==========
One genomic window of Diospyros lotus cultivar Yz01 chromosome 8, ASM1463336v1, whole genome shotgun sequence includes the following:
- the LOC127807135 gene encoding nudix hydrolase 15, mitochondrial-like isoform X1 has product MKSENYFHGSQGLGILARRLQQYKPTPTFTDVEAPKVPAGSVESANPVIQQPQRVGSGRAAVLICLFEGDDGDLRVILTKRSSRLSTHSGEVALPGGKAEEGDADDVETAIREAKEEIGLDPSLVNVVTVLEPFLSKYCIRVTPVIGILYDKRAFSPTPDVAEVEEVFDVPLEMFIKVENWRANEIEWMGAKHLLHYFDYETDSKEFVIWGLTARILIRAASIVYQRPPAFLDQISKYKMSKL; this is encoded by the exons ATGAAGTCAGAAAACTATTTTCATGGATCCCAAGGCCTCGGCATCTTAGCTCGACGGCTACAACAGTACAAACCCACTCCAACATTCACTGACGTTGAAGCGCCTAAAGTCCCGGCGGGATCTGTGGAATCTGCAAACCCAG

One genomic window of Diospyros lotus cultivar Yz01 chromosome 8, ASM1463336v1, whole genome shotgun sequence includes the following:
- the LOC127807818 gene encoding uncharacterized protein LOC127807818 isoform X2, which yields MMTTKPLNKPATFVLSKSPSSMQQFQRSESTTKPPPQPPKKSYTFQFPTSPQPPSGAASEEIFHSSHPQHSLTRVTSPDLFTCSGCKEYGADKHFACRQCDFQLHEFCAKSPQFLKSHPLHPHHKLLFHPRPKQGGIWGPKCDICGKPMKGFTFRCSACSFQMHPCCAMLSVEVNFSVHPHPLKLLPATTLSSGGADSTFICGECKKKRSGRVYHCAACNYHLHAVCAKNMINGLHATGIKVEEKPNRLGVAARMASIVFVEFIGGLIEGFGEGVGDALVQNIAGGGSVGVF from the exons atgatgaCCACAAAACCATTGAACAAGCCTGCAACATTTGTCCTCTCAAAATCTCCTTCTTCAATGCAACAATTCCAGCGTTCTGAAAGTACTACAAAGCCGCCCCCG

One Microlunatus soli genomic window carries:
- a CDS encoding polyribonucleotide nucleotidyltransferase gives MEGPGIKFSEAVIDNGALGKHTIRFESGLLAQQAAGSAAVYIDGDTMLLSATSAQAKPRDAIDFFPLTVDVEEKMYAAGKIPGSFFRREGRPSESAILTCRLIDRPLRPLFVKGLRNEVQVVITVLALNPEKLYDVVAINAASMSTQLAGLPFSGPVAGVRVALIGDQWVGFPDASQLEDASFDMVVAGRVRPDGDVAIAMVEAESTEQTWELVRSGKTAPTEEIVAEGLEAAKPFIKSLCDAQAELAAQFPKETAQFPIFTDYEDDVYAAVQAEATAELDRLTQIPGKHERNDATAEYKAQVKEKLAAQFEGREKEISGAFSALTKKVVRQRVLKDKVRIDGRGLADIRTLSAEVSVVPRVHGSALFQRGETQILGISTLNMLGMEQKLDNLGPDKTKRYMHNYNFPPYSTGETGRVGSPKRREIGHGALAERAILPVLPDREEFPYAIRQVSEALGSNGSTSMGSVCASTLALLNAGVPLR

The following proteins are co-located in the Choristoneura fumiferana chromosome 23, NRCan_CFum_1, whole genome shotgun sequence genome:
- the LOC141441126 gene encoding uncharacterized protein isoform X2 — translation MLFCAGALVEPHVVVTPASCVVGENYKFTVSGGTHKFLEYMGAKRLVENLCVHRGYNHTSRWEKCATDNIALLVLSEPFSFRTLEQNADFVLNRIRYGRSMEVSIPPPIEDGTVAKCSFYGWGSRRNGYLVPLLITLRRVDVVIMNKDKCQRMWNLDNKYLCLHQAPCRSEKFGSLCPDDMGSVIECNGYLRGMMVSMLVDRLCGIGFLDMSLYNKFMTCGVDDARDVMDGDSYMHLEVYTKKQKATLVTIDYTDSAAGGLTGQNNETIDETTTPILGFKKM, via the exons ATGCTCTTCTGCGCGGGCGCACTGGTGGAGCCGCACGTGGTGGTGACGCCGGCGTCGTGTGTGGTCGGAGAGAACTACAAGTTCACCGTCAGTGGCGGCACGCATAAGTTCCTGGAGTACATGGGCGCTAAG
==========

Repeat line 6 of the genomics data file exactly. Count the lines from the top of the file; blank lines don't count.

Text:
- a CDS encoding polyribonucleotide nucleotidyltransferase gives MEGPGIKFSEAVIDNGALGKHTIRFESGLLAQQAAGSAAVYIDGDTMLLSATSAQAKPRDAIDFFPLTVDVEEKMYAAGKIPGSFFRREGRPSESAILTCRLIDRPLRPLFVKGLRNEVQVVITVLALNPEKLYDVVAINAASMSTQLAGLPFSGPVAGVRVALIGDQWVGFPDASQLEDASFDMVVAGRVRPDGDVAIAMVEAESTEQTWELVRSGKTAPTEEIVAEGLEAAKPFIKSLCDAQAELAAQFPKETAQFPIFTDYEDDVYAAVQAEATAELDRLTQIPGKHERNDATAEYKAQVKEKLAAQFEGREKEISGAFSALTKKVVRQRVLKDKVRIDGRGLADIRTLSAEVSVVPRVHGSALFQRGETQILGISTLNMLGMEQKLDNLGPDKTKRYMHNYNFPPYSTGETGRVGSPKRREIGHGALAERAILPVLPDREEFPYAIRQVSEALGSNGSTSMGSVCASTLALLNAGVPLR